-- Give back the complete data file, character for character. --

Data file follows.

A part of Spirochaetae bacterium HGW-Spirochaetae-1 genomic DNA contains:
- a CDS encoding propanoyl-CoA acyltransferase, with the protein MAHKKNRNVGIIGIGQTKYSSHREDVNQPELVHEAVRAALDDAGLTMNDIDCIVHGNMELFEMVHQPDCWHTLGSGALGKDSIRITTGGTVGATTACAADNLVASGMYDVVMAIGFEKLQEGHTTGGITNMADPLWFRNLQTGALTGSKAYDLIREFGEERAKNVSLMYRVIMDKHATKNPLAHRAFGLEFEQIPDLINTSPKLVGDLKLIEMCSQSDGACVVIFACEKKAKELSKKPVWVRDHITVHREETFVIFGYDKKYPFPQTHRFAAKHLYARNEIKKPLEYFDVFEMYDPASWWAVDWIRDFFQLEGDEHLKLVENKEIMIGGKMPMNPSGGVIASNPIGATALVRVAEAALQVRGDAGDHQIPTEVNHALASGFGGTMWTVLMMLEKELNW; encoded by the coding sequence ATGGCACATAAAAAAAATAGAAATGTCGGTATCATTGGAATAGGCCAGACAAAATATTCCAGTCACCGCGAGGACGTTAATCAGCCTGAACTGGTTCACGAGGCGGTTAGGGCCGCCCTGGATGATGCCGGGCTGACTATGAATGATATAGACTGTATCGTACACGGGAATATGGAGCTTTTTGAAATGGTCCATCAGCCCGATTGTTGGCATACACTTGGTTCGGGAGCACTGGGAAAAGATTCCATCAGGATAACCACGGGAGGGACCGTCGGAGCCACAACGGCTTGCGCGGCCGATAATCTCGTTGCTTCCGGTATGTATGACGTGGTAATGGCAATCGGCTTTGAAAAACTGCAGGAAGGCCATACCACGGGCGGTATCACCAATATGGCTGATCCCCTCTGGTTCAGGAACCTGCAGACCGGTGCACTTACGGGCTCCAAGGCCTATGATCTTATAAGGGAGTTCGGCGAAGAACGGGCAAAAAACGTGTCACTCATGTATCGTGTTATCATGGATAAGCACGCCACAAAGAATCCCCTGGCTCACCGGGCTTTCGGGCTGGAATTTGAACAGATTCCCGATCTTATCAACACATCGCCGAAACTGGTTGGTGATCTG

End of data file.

A part of Spirochaetae bacterium HGW-Spirochaetae-1 genomic DNA contains:
- a CDS encoding propanoyl-CoA acyltransferase, with the protein MAHKKNRNVGIIGIGQTKYSSHREDVNQPELVHEAVRAALDDAGLTMNDIDCIVHGNMELFEMVHQPDCWHTLGSGALGKDSIRITTGGTVGATTACAADNLVASGMYDVVMAIGFEKLQEGHTTGGITNMADPLWFRNLQTGALTGSKAYDLIREFGEERAKNVSLMYRVIMDKHATKNPLAHRAFGLEFEQIPDLINTSPKLVGDLKLIEMCSQSDGACVVIFACEKKAKELSKKPVWVRDHITVHREETFVIFGYDKKYPFPQTHRFAAKHLYARNEIKKPLEYFDVFEMYDPASWWAVDWIRDFFQLEGDEHLKLVENKEIMIGGKMPMNPSGGVIASNPIGATALVRVAEAALQVRGDAGDHQIPTEVNHALASGFGGTMWTVLMMLEKELNW; encoded by the coding sequence ATGGCACATAAAAAAAATAGAAATGTCGGTATCATTGGAATAGGCCAGACAAAATATTCCAGTCACCGCGAGGACGTTAATCAGCCTGAACTGGTTCACGAGGCGGTTAGGGCCGCCCTGGATGATGCCGGGCTGACTATGAATGATATAGACTGTATCGTACACGGGAATATGGAGCTTTTTGAAATGGTCCATCAGCCCGATTGTTGGCATACACTTGGTTCGGGAGCACTGGGAAAAGATTCCATCAGGATAACCACGGGAGGGACCGTCGGAGCCACAACGGCTTGCGCGGCCGATAATCTCGTTGCTTCCGGTATGTATGACGTGGTAATGGCAATCGGCTTTGAAAAACTGCAGGAAGGCCATACCACGGGCGGTATCACCAATATGGCTGATCCCCTCTGGTTCAGGAACCTGCAGACCGGTGCACTTACGGGCTCCAAGGCCTATGATCTTATAAGGGAGTTCGGCGAAGAACGGGCAAAAAACGTGTCACTCATGTATCGTGTTATCATGGATAAGCACGCCACAAAGAATCCCCTGGCTCACCGGGCTTTCGGGCTGGAATTTGAACAGATTCCCGATCTTATCAACACATCGCCGAAACTGGTTGGTGATCTG